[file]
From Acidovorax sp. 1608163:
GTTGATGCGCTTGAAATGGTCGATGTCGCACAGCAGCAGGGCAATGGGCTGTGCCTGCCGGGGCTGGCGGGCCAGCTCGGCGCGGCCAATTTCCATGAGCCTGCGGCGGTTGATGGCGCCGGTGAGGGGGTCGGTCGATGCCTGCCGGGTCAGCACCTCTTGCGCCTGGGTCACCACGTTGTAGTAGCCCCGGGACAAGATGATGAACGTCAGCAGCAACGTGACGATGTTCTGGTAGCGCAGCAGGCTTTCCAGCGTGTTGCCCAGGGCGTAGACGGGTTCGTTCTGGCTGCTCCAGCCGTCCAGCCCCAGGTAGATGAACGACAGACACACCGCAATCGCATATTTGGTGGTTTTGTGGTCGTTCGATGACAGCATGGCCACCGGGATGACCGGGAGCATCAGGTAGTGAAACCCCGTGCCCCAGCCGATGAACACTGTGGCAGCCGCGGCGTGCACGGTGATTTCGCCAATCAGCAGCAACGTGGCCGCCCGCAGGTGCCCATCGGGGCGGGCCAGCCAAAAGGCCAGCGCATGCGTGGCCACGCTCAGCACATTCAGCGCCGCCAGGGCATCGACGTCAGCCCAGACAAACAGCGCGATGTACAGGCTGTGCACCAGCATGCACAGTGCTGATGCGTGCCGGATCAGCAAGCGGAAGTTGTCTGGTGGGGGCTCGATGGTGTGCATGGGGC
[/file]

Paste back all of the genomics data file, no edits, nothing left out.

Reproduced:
From Acidovorax sp. 1608163:
GTTGATGCGCTTGAAATGGTCGATGTCGCACAGCAGCAGGGCAATGGGCTGTGCCTGCCGGGGCTGGCGGGCCAGCTCGGCGCGGCCAATTTCCATGAGCCTGCGGCGGTTGATGGCGCCGGTGAGGGGGTCGGTCGATGCCTGCCGGGTCAGCACCTCTTGCGCCTGGGTCACCACGTTGTAGTAGCCCCGGGACAAGATGATGAACGTCAGCAGCAACGTGACGATGTTCTGGTAGCGCAGCAGGCTTTCCAGCGTGTTGCCCAGGGCGTAGACGGGTTCGTTCTGGCTGCTCCAGCCGTCCAGCCCCAGGTAGATGAACGACAGACACACCGCAATCGCATATTTGGTGGTTTTGTGGTCGTTCGATGACAGCATGGCCACCGGGATGACCGGGAGCATCAGGTAGTGAAACCCCGTGCCCCAGCCGATGAACACTGTGGCAGCCGCGGCGTGCACGGTGATTTCGCCAATCAGCAGCAACGTGGCCGCCCGCAGGTGCCCATCGGGGCGGGCCAGCCAAAAGGCCAGCGCATGCGTGGCCACGCTCAGCACATTCAGCGCCGCCAGGGCATCGACGTCAGCCCAGACAAACAGCGCGATGTACAGGCTGTGCACCAGCATGCACAGTGCTGATGCGTGCCGGATCAGCAAGCGGAAGTTGTCTGGTGGGGGCTCGATGGTGTGCATGGGGC